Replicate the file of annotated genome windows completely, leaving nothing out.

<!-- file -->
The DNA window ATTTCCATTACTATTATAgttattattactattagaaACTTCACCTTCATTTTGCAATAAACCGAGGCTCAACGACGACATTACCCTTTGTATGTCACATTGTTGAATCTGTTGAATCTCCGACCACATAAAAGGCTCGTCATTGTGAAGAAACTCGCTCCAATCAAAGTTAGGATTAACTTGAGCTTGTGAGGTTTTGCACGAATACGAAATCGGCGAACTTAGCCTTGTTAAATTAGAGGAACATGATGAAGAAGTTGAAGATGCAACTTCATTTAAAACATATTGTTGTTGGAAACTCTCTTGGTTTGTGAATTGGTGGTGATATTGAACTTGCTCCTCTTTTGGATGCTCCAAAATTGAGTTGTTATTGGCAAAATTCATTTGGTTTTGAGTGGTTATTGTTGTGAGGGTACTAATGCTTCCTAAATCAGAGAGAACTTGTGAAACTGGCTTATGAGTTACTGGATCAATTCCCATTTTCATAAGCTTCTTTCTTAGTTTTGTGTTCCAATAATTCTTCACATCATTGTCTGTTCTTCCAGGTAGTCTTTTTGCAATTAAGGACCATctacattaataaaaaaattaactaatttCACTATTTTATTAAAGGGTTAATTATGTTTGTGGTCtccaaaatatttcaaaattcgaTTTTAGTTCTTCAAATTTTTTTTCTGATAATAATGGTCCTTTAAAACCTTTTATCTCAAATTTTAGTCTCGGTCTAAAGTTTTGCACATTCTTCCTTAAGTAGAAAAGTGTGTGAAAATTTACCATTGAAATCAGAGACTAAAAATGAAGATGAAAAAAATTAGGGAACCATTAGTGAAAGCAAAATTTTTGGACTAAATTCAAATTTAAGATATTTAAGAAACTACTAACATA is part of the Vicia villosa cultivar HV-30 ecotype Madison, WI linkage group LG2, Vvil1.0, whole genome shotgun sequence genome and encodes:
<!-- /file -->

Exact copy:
The DNA window ATTTCCATTACTATTATAgttattattactattagaaACTTCACCTTCATTTTGCAATAAACCGAGGCTCAACGACGACATTACCCTTTGTATGTCACATTGTTGAATCTGTTGAATCTCCGACCACATAAAAGGCTCGTCATTGTGAAGAAACTCGCTCCAATCAAAGTTAGGATTAACTTGAGCTTGTGAGGTTTTGCACGAATACGAAATCGGCGAACTTAGCCTTGTTAAATTAGAGGAACATGATGAAGAAGTTGAAGATGCAACTTCATTTAAAACATATTGTTGTTGGAAACTCTCTTGGTTTGTGAATTGGTGGTGATATTGAACTTGCTCCTCTTTTGGATGCTCCAAAATTGAGTTGTTATTGGCAAAATTCATTTGGTTTTGAGTGGTTATTGTTGTGAGGGTACTAATGCTTCCTAAATCAGAGAGAACTTGTGAAACTGGCTTATGAGTTACTGGATCAATTCCCATTTTCATAAGCTTCTTTCTTAGTTTTGTGTTCCAATAATTCTTCACATCATTGTCTGTTCTTCCAGGTAGTCTTTTTGCAATTAAGGACCATctacattaataaaaaaattaactaatttCACTATTTTATTAAAGGGTTAATTATGTTTGTGGTCtccaaaatatttcaaaattcgaTTTTAGTTCTTCAAATTTTTTTTCTGATAATAATGGTCCTTTAAAACCTTTTATCTCAAATTTTAGTCTCGGTCTAAAGTTTTGCACATTCTTCCTTAAGTAGAAAAGTGTGTGAAAATTTACCATTGAAATCAGAGACTAAAAATGAAGATGAAAAAAATTAGGGAACCATTAGTGAAAGCAAAATTTTTGGACTAAATTCAAATTTAAGATATTTAAGAAACTACTAACATA is part of the Vicia villosa cultivar HV-30 ecotype Madison, WI linkage group LG2, Vvil1.0, whole genome shotgun sequence genome and encodes: